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How to Relaunch the Kosovo-Serbia Dialogue
How to Relaunch the Kosovo-Serbia Dialogue
Report 41 / Europe & Central Asia

Kosovo’s Long Hot Summer

During the past six months, Serbia's southern, predominantly Albanian province of Kosovo has emerged from international obscurity to become the world's most reported conflict zone.

Executive Summary

During the past six months, Serbia's southern, predominantly Albanian province of Kosovo has emerged from international obscurity to become the world's most reported conflict zone. That said, the history of ethnic animosity in this contested land, the complexity of competing Serb and Albanian claims and the speed with which the fighting has escalated make it difficult to keep up with the events, let alone analyse and try to understand them.[fn]For a comprehensive political analysis of the Kosovo conflict, see ICG Report Kosovo Spring, 20 March 1998.Hide Footnote   What had, on 1 January 1998, been a long-standing ethnic Albanian political aspiration, namely an independent Kosovo, had evolved, by 1 March 1998, into the military objective of a popular insurrection and had by, 1 July 1998, become part of the cause of an impending humanitarian catastrophe with hundreds of thousands of people displaced by the fighting.

At the beginning of the year, the Kosovo Liberation Army (KLA or, according to its Albanian acronym, UCK) was an unknown, underground organisation, the frequent object of exaggerated claims and misconceptions. Now, although far from a professional army, it has begun to take some shape and must be recognised as one of the actors on the Kosovo scene. Meanwhile, on the political front, Ibrahim Rugova, elected in 1992 as "president" of the self-proclaimed Republic of Kosovo and viewed abroad before the outbreak of fighting as undisputed leader and sole representative of the Kosovo Albanians, is steadily losing influence, his political absolutism and passive pacifism increasingly irrelevant. If productive negotiations are ever to take place, the new balance of forces on the internal, ethnic Albanian political scene must be understood and taken into consideration.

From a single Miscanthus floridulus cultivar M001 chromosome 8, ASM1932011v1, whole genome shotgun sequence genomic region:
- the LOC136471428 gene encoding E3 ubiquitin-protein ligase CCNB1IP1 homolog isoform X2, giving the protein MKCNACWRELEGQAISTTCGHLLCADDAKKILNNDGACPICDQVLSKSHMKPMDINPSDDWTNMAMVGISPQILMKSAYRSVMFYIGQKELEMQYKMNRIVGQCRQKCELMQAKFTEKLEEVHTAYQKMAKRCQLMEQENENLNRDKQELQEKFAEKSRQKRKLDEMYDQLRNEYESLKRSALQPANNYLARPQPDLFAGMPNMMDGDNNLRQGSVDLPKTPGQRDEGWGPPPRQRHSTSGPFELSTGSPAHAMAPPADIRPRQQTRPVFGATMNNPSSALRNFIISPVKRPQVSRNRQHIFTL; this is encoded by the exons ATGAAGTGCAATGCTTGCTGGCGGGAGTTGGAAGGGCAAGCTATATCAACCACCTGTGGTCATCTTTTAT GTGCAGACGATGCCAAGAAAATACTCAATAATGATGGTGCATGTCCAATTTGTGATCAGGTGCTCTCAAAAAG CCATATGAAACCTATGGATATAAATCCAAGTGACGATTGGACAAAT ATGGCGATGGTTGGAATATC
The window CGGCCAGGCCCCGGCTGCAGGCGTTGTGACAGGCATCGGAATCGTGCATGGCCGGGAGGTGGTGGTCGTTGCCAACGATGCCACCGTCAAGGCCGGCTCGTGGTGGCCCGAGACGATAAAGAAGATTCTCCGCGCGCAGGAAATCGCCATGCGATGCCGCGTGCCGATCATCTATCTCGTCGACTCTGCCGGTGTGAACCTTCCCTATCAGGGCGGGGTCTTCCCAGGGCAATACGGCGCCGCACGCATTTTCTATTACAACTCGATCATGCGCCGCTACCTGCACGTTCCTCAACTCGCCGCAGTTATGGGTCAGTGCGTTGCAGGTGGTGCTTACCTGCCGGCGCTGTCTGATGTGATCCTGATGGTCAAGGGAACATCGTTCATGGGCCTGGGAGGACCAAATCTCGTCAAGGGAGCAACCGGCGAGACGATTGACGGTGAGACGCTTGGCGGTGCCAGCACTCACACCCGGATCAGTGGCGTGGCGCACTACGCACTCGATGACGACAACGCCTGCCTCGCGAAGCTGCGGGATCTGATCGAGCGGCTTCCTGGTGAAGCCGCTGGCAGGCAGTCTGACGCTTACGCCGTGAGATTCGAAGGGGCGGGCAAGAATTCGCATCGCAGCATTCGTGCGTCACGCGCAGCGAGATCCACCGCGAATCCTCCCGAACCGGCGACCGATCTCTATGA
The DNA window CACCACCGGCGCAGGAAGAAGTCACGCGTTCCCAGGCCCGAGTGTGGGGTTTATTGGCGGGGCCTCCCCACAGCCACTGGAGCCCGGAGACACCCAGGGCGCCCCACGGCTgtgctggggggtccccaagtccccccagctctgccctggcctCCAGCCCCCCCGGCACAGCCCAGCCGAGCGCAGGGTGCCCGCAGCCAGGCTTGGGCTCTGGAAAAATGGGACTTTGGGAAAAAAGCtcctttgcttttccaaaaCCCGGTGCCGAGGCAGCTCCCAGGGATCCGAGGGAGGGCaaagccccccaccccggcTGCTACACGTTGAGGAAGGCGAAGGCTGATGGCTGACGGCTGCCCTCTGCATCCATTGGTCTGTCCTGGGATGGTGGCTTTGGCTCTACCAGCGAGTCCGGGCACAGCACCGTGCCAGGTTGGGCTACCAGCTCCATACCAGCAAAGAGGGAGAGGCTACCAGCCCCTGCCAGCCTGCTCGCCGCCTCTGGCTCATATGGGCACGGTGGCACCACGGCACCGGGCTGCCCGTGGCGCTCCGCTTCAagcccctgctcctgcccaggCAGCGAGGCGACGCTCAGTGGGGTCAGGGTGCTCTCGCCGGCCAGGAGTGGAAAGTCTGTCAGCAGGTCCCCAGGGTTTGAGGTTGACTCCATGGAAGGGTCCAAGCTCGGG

This report examines the evolution of the UCK, its genesis, military fortunes, political impact and prospects. It considers the current humanitarian crisis. And it analyses the internal dynamics of ethnic Albanian politics in and concerning Kosovo and their impact on the options that the international community may contemplate to promote a political solution to the conflict.

Pristina/Sarajevo, 2 September 1998

How to Relaunch the Kosovo-Serbia Dialogue

Online Event to discuss Crisis Group's report "Relaunching the Kosovo-Serbia Dialogue", in which we discussed what currently stands in the way of a new status quo and what it will take to relaunch the process with the Pristina elections in view.

Thirteen years after Kosovo broke away from Serbia, the two countries remain mired in mutual non-recognition, with deleterious effects on both. The parties need to move past technicalities to tackle the main issues at stake: Pristina’s independence and Belgrade’s influence over Kosovo’s Serbian minority.

In this conversation, we discussed what currently stands in the way of a new status quo and what it will take to relaunch the process with the Pristina elections in view.

How to Relaunch the Kosovo-Serbia Dialogue (Online Event, 28th January 2021)